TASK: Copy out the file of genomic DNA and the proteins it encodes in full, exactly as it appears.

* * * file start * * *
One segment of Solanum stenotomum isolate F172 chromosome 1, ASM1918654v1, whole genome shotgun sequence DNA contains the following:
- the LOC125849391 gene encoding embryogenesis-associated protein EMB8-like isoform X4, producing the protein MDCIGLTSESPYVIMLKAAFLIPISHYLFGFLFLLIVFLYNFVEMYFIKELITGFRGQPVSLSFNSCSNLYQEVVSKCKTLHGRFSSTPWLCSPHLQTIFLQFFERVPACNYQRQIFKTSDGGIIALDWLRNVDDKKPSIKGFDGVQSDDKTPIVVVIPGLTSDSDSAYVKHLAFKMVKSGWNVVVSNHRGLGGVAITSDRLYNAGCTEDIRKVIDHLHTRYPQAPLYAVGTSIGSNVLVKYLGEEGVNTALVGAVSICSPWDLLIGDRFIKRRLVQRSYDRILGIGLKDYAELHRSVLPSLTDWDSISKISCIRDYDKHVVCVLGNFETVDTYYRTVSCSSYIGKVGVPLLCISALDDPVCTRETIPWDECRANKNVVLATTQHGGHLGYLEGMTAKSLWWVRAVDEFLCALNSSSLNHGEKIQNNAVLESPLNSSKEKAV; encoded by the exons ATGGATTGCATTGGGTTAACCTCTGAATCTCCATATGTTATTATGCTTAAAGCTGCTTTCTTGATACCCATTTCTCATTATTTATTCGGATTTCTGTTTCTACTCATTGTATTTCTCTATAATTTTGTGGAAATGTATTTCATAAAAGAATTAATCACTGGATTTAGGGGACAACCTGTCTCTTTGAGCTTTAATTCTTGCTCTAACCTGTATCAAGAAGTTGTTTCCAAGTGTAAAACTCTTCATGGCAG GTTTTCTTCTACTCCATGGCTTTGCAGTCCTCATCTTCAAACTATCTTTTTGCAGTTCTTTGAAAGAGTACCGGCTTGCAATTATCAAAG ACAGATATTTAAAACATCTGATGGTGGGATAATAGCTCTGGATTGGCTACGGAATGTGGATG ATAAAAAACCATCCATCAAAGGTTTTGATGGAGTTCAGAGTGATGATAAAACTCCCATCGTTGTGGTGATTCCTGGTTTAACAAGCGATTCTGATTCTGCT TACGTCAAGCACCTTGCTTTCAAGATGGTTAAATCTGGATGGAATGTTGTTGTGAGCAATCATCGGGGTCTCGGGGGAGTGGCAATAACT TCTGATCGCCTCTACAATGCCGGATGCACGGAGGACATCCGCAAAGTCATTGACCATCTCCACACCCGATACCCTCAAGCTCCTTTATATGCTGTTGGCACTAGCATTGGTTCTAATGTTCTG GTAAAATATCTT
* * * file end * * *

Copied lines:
One segment of Solanum stenotomum isolate F172 chromosome 1, ASM1918654v1, whole genome shotgun sequence DNA contains the following:
- the LOC125849391 gene encoding embryogenesis-associated protein EMB8-like isoform X4, producing the protein MDCIGLTSESPYVIMLKAAFLIPISHYLFGFLFLLIVFLYNFVEMYFIKELITGFRGQPVSLSFNSCSNLYQEVVSKCKTLHGRFSSTPWLCSPHLQTIFLQFFERVPACNYQRQIFKTSDGGIIALDWLRNVDDKKPSIKGFDGVQSDDKTPIVVVIPGLTSDSDSAYVKHLAFKMVKSGWNVVVSNHRGLGGVAITSDRLYNAGCTEDIRKVIDHLHTRYPQAPLYAVGTSIGSNVLVKYLGEEGVNTALVGAVSICSPWDLLIGDRFIKRRLVQRSYDRILGIGLKDYAELHRSVLPSLTDWDSISKISCIRDYDKHVVCVLGNFETVDTYYRTVSCSSYIGKVGVPLLCISALDDPVCTRETIPWDECRANKNVVLATTQHGGHLGYLEGMTAKSLWWVRAVDEFLCALNSSSLNHGEKIQNNAVLESPLNSSKEKAV; encoded by the exons ATGGATTGCATTGGGTTAACCTCTGAATCTCCATATGTTATTATGCTTAAAGCTGCTTTCTTGATACCCATTTCTCATTATTTATTCGGATTTCTGTTTCTACTCATTGTATTTCTCTATAATTTTGTGGAAATGTATTTCATAAAAGAATTAATCACTGGATTTAGGGGACAACCTGTCTCTTTGAGCTTTAATTCTTGCTCTAACCTGTATCAAGAAGTTGTTTCCAAGTGTAAAACTCTTCATGGCAG GTTTTCTTCTACTCCATGGCTTTGCAGTCCTCATCTTCAAACTATCTTTTTGCAGTTCTTTGAAAGAGTACCGGCTTGCAATTATCAAAG ACAGATATTTAAAACATCTGATGGTGGGATAATAGCTCTGGATTGGCTACGGAATGTGGATG ATAAAAAACCATCCATCAAAGGTTTTGATGGAGTTCAGAGTGATGATAAAACTCCCATCGTTGTGGTGATTCCTGGTTTAACAAGCGATTCTGATTCTGCT TACGTCAAGCACCTTGCTTTCAAGATGGTTAAATCTGGATGGAATGTTGTTGTGAGCAATCATCGGGGTCTCGGGGGAGTGGCAATAACT TCTGATCGCCTCTACAATGCCGGATGCACGGAGGACATCCGCAAAGTCATTGACCATCTCCACACCCGATACCCTCAAGCTCCTTTATATGCTGTTGGCACTAGCATTGGTTCTAATGTTCTG GTAAAATATCTT